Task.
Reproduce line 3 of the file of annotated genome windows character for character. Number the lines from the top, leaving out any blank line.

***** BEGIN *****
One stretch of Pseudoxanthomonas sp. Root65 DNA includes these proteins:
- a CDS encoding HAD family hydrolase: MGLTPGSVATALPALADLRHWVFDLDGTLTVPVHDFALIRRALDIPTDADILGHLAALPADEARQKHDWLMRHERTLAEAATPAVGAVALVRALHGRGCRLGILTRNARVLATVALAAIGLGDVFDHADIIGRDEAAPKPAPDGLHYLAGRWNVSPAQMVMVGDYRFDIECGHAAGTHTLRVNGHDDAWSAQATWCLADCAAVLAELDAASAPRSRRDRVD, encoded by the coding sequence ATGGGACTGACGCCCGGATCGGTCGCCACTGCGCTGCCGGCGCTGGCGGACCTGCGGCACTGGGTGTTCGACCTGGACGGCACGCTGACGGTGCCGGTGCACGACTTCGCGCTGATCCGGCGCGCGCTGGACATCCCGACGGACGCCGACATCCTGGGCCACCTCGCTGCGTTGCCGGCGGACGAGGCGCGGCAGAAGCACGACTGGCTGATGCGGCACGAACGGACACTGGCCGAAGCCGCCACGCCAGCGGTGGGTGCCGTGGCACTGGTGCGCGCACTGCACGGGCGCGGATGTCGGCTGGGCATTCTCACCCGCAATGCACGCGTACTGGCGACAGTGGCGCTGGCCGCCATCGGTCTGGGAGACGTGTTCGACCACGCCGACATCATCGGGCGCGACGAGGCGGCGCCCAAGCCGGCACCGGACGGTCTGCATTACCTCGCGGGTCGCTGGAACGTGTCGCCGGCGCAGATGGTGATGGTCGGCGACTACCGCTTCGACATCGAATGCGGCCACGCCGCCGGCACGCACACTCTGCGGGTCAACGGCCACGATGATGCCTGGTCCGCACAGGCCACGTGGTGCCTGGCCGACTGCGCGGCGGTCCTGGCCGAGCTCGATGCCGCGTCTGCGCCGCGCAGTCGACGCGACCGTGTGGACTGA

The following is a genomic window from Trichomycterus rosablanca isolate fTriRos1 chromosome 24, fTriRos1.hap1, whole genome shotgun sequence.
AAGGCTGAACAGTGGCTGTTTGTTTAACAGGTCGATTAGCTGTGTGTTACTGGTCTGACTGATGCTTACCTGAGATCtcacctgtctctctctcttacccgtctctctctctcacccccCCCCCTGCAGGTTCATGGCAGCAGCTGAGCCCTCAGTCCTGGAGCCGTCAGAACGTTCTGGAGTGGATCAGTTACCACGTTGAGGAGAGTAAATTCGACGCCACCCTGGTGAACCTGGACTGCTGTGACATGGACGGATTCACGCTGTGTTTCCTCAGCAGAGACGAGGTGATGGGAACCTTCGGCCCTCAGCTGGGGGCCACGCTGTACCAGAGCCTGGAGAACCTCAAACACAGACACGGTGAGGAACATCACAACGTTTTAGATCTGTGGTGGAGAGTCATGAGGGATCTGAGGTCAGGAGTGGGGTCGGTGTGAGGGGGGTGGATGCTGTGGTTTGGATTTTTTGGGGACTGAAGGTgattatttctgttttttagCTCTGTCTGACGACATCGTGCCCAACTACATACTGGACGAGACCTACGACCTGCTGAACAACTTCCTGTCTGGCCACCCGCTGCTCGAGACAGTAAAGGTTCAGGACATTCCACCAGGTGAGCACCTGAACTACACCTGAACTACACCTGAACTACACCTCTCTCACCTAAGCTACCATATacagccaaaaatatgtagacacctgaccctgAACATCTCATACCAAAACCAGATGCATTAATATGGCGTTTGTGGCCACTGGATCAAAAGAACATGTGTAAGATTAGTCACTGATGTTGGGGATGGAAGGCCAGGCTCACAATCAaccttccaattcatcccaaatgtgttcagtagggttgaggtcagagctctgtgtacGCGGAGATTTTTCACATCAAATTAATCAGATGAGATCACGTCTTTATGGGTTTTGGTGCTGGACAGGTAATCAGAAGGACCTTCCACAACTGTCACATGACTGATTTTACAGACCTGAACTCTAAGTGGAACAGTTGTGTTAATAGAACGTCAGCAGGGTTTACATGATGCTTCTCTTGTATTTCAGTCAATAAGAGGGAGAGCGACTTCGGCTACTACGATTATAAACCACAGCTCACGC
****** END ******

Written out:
The following is a genomic window from Trichomycterus rosablanca isolate fTriRos1 chromosome 24, fTriRos1.hap1, whole genome shotgun sequence.